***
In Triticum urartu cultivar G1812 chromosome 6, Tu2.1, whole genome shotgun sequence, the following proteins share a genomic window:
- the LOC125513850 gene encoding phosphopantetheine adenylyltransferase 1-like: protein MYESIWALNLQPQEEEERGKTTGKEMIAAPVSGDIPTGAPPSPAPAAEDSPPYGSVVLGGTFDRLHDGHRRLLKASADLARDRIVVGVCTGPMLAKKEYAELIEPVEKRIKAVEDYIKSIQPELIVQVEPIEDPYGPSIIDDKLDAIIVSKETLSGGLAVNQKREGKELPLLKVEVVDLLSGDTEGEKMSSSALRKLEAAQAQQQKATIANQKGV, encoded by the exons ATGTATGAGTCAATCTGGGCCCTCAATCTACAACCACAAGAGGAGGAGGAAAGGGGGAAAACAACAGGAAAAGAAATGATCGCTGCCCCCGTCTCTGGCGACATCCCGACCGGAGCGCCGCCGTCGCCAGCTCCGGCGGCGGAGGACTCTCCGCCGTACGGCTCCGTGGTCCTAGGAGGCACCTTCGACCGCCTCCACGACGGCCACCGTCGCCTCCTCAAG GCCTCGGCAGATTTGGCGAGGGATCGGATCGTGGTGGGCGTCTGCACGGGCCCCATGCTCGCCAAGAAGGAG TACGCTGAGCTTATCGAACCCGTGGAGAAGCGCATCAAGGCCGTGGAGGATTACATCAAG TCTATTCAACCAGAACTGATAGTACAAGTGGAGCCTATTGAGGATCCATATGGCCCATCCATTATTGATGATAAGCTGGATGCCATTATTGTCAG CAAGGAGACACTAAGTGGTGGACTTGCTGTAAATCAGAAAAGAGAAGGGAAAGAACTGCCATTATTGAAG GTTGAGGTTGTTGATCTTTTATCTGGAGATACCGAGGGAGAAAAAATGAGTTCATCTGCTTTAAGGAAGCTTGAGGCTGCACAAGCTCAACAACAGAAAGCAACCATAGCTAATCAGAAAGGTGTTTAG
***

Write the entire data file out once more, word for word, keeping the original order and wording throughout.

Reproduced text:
In Triticum urartu cultivar G1812 chromosome 6, Tu2.1, whole genome shotgun sequence, the following proteins share a genomic window:
- the LOC125513850 gene encoding phosphopantetheine adenylyltransferase 1-like: protein MYESIWALNLQPQEEEERGKTTGKEMIAAPVSGDIPTGAPPSPAPAAEDSPPYGSVVLGGTFDRLHDGHRRLLKASADLARDRIVVGVCTGPMLAKKEYAELIEPVEKRIKAVEDYIKSIQPELIVQVEPIEDPYGPSIIDDKLDAIIVSKETLSGGLAVNQKREGKELPLLKVEVVDLLSGDTEGEKMSSSALRKLEAAQAQQQKATIANQKGV, encoded by the exons ATGTATGAGTCAATCTGGGCCCTCAATCTACAACCACAAGAGGAGGAGGAAAGGGGGAAAACAACAGGAAAAGAAATGATCGCTGCCCCCGTCTCTGGCGACATCCCGACCGGAGCGCCGCCGTCGCCAGCTCCGGCGGCGGAGGACTCTCCGCCGTACGGCTCCGTGGTCCTAGGAGGCACCTTCGACCGCCTCCACGACGGCCACCGTCGCCTCCTCAAG GCCTCGGCAGATTTGGCGAGGGATCGGATCGTGGTGGGCGTCTGCACGGGCCCCATGCTCGCCAAGAAGGAG TACGCTGAGCTTATCGAACCCGTGGAGAAGCGCATCAAGGCCGTGGAGGATTACATCAAG TCTATTCAACCAGAACTGATAGTACAAGTGGAGCCTATTGAGGATCCATATGGCCCATCCATTATTGATGATAAGCTGGATGCCATTATTGTCAG CAAGGAGACACTAAGTGGTGGACTTGCTGTAAATCAGAAAAGAGAAGGGAAAGAACTGCCATTATTGAAG GTTGAGGTTGTTGATCTTTTATCTGGAGATACCGAGGGAGAAAAAATGAGTTCATCTGCTTTAAGGAAGCTTGAGGCTGCACAAGCTCAACAACAGAAAGCAACCATAGCTAATCAGAAAGGTGTTTAG